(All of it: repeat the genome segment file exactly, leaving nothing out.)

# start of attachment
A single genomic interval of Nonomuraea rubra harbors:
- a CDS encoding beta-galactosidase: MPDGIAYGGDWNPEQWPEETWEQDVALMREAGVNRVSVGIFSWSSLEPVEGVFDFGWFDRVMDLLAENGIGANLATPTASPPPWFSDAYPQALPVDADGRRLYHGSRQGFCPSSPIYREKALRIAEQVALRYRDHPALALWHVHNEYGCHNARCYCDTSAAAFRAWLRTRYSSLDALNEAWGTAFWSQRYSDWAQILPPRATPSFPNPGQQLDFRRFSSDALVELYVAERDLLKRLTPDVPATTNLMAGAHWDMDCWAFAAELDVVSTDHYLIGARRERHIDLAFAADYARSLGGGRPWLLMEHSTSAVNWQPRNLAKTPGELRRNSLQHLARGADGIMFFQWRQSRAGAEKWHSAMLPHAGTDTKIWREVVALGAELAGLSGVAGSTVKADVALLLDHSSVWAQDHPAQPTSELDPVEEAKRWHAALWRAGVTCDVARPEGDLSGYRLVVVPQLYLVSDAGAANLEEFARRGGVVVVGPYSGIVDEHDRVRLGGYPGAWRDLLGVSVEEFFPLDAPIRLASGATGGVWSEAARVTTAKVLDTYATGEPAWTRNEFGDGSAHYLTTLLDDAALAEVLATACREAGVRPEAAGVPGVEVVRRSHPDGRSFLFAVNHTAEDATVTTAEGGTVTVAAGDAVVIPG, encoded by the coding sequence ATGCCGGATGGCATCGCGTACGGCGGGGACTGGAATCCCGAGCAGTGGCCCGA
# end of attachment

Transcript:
A single genomic interval of Nonomuraea rubra harbors:
- a CDS encoding beta-galactosidase: MPDGIAYGGDWNPEQWPEETWEQDVALMREAGVNRVSVGIFSWSSLEPVEGVFDFGWFDRVMDLLAENGIGANLATPTASPPPWFSDAYPQALPVDADGRRLYHGSRQGFCPSSPIYREKALRIAEQVALRYRDHPALALWHVHNEYGCHNARCYCDTSAAAFRAWLRTRYSSLDALNEAWGTAFWSQRYSDWAQILPPRATPSFPNPGQQLDFRRFSSDALVELYVAERDLLKRLTPDVPATTNLMAGAHWDMDCWAFAAELDVVSTDHYLIGARRERHIDLAFAADYARSLGGGRPWLLMEHSTSAVNWQPRNLAKTPGELRRNSLQHLARGADGIMFFQWRQSRAGAEKWHSAMLPHAGTDTKIWREVVALGAELAGLSGVAGSTVKADVALLLDHSSVWAQDHPAQPTSELDPVEEAKRWHAALWRAGVTCDVARPEGDLSGYRLVVVPQLYLVSDAGAANLEEFARRGGVVVVGPYSGIVDEHDRVRLGGYPGAWRDLLGVSVEEFFPLDAPIRLASGATGGVWSEAARVTTAKVLDTYATGEPAWTRNEFGDGSAHYLTTLLDDAALAEVLATACREAGVRPEAAGVPGVEVVRRSHPDGRSFLFAVNHTAEDATVTTAEGGTVTVAAGDAVVIPG, encoded by the coding sequence ATGCCGGATGGCATCGCGTACGGCGGGGACTGGAATCCCGAGCAGTGGCCCGA